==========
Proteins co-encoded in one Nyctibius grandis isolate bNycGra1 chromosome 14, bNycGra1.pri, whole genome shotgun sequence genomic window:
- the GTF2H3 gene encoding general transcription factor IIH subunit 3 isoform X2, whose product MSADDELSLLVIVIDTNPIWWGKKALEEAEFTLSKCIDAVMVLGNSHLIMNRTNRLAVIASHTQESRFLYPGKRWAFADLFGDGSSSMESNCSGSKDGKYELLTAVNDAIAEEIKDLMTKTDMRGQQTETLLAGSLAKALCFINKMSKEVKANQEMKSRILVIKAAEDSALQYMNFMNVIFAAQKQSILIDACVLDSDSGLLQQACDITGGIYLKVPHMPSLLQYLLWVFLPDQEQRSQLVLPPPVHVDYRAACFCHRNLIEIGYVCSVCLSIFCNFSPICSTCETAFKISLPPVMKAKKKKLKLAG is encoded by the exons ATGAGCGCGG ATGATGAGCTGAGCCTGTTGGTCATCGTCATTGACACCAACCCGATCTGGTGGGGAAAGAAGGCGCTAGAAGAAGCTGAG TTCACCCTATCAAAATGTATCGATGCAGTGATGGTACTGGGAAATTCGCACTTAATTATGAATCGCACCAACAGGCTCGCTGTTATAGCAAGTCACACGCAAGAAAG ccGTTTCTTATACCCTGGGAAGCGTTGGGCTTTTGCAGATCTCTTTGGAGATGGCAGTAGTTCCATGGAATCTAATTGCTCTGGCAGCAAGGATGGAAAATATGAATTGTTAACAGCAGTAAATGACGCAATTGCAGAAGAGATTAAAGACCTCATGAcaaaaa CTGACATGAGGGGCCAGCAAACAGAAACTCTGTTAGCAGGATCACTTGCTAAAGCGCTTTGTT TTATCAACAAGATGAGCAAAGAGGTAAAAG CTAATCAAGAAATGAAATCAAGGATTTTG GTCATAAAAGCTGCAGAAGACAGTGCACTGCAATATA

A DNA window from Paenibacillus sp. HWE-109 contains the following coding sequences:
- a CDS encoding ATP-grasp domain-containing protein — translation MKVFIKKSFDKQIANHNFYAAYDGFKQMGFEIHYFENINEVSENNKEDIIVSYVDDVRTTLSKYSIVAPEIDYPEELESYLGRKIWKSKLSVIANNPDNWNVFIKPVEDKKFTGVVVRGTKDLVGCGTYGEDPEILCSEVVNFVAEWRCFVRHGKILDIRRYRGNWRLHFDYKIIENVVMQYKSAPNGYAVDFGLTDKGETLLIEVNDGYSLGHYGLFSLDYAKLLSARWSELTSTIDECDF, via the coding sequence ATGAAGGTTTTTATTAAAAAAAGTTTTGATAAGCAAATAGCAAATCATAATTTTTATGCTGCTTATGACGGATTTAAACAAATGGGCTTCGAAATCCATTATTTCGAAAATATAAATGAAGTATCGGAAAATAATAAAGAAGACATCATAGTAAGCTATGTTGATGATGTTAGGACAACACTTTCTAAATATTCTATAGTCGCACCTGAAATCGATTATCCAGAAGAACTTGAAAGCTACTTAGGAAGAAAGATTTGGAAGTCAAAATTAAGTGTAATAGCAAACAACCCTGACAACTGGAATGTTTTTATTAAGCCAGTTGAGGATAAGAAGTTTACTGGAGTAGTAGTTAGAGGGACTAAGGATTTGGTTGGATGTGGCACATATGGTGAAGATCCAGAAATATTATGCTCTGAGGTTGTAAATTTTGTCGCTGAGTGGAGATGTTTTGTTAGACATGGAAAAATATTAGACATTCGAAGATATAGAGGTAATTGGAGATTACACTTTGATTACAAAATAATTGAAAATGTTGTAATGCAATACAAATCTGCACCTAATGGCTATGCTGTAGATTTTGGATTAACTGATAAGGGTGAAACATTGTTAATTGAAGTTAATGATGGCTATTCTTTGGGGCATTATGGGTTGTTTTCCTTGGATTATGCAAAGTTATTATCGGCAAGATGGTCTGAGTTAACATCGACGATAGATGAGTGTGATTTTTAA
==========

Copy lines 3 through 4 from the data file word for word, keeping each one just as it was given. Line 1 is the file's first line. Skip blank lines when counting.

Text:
A DNA window from Paenibacillus sp. HWE-109 contains the following coding sequences:
- a CDS encoding ATP-grasp domain-containing protein — translation MKVFIKKSFDKQIANHNFYAAYDGFKQMGFEIHYFENINEVSENNKEDIIVSYVDDVRTTLSKYSIVAPEIDYPEELESYLGRKIWKSKLSVIANNPDNWNVFIKPVEDKKFTGVVVRGTKDLVGCGTYGEDPEILCSEVVNFVAEWRCFVRHGKILDIRRYRGNWRLHFDYKIIENVVMQYKSAPNGYAVDFGLTDKGETLLIEVNDGYSLGHYGLFSLDYAKLLSARWSELTSTIDECDF, via the coding sequence ATGAAGGTTTTTATTAAAAAAAGTTTTGATAAGCAAATAGCAAATCATAATTTTTATGCTGCTTATGACGGATTTAAACAAATGGGCTTCGAAATCCATTATTTCGAAAATATAAATGAAGTATCGGAAAATAATAAAGAAGACATCATAGTAAGCTATGTTGATGATGTTAGGACAACACTTTCTAAATATTCTATAGTCGCACCTGAAATCGATTATCCAGAAGAACTTGAAAGCTACTTAGGAAGAAAGATTTGGAAGTCAAAATTAAGTGTAATAGCAAACAACCCTGACAACTGGAATGTTTTTATTAAGCCAGTTGAGGATAAGAAGTTTACTGGAGTAGTAGTTAGAGGGACTAAGGATTTGGTTGGATGTGGCACATATGGTGAAGATCCAGAAATATTATGCTCTGAGGTTGTAAATTTTGTCGCTGAGTGGAGATGTTTTGTTAGACATGGAAAAATATTAGACATTCGAAGATATAGAGGTAATTGGAGATTACACTTTGATTACAAAATAATTGAAAATGTTGTAATGCAATACAAATCTGCACCTAATGGCTATGCTGTAGATTTTGGATTAACTGATAAGGGTGAAACATTGTTAATTGAAGTTAATGATGGCTATTCTTTGGGGCATTATGGGTTGTTTTCCTTGGATTATGCAAAGTTATTATCGGCAAGATGGTCTGAGTTAACATCGACGATAGATGAGTGTGATTTTTAA